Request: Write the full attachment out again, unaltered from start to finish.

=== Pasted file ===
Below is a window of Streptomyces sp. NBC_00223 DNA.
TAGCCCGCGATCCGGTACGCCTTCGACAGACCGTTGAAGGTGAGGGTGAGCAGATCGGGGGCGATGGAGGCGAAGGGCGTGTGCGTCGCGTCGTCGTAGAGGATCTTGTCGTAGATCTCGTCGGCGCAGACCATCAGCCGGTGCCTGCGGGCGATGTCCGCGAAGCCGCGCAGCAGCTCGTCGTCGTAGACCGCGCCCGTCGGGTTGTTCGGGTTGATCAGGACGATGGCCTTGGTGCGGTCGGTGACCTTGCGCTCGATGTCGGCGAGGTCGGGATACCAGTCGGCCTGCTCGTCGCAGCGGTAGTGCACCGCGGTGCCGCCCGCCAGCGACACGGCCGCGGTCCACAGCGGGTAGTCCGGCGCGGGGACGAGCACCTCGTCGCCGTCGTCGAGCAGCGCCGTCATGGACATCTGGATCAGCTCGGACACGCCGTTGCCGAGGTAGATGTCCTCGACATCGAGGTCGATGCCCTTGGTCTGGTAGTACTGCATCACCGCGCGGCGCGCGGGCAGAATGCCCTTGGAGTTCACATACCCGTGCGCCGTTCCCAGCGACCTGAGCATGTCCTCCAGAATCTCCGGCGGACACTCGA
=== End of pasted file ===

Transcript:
Below is a window of Streptomyces sp. NBC_00223 DNA.
TAGCCCGCGATCCGGTACGCCTTCGACAGACCGTTGAAGGTGAGGGTGAGCAGATCGGGGGCGATGGAGGCGAAGGGCGTGTGCGTCGCGTCGTCGTAGAGGATCTTGTCGTAGATCTCGTCGGCGCAGACCATCAGCCGGTGCCTGCGGGCGATGTCCGCGAAGCCGCGCAGCAGCTCGTCGTCGTAGACCGCGCCCGTCGGGTTGTTCGGGTTGATCAGGACGATGGCCTTGGTGCGGTCGGTGACCTTGCGCTCGATGTCGGCGAGGTCGGGATACCAGTCGGCCTGCTCGTCGCAGCGGTAGTGCACCGCGGTGCCGCCCGCCAGCGACACGGCCGCGGTCCACAGCGGGTAGTCCGGCGCGGGGACGAGCACCTCGTCGCCGTCGTCGAGCAGCGCCGTCATGGACATCTGGATCAGCTCGGACACGCCGTTGCCGAGGTAGATGTCCTCGACATCGAGGTCGATGCCCTTGGTCTGGTAGTACTGCATCACCGCGCGGCGCGCGGGCAGAATGCCCTTGGAGTTCACATACCCGTGCGCCGTTCCCAGCGACCTGAGCATGTCCTCCAGAATCTCCGGCGGACACTCGA